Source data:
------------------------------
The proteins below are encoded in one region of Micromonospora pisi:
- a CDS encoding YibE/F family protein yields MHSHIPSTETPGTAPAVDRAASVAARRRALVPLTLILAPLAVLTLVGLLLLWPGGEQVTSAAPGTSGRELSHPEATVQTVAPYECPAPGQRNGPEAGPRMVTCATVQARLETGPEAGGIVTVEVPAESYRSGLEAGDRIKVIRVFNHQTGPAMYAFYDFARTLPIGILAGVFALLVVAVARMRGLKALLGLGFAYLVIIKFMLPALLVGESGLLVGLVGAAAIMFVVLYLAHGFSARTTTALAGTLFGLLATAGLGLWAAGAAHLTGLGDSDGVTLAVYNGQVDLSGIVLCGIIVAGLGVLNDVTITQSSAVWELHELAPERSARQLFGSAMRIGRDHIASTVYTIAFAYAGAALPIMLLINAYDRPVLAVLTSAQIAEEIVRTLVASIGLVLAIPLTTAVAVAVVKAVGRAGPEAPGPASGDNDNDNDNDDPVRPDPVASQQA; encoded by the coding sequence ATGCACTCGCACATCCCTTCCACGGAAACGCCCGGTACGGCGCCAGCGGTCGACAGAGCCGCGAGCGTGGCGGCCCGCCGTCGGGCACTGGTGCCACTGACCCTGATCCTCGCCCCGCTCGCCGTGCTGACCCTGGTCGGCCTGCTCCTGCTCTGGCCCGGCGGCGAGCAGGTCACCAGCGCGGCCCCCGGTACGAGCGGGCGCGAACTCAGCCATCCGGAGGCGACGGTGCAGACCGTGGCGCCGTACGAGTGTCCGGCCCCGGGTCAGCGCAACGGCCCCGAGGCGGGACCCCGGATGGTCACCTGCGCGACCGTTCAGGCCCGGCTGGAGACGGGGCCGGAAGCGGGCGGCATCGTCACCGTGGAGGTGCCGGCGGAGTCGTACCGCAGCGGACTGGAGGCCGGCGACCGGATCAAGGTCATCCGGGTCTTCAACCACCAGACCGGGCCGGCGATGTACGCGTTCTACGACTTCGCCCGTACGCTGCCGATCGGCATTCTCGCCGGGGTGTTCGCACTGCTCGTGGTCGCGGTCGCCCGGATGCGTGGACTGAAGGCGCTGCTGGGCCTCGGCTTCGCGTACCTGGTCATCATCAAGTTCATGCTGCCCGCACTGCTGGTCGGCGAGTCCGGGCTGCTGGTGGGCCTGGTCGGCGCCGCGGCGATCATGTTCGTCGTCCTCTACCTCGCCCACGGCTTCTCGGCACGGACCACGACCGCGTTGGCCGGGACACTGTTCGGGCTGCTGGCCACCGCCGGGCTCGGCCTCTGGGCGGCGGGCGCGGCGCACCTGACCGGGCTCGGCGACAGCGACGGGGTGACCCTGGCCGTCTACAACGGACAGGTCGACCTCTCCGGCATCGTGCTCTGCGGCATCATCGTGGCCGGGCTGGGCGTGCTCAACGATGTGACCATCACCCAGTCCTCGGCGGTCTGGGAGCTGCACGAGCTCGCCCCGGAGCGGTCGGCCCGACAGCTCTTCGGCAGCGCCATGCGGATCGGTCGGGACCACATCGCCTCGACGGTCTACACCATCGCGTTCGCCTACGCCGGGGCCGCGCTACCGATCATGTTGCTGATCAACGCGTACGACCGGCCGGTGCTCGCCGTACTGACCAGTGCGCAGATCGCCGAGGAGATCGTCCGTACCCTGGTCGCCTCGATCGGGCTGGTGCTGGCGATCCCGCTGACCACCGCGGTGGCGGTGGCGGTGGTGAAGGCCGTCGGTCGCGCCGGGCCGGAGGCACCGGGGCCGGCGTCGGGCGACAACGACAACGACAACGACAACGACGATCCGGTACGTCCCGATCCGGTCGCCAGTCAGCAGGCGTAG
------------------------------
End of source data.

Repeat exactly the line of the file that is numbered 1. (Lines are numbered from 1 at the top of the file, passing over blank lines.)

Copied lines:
The proteins below are encoded in one region of Micromonospora pisi: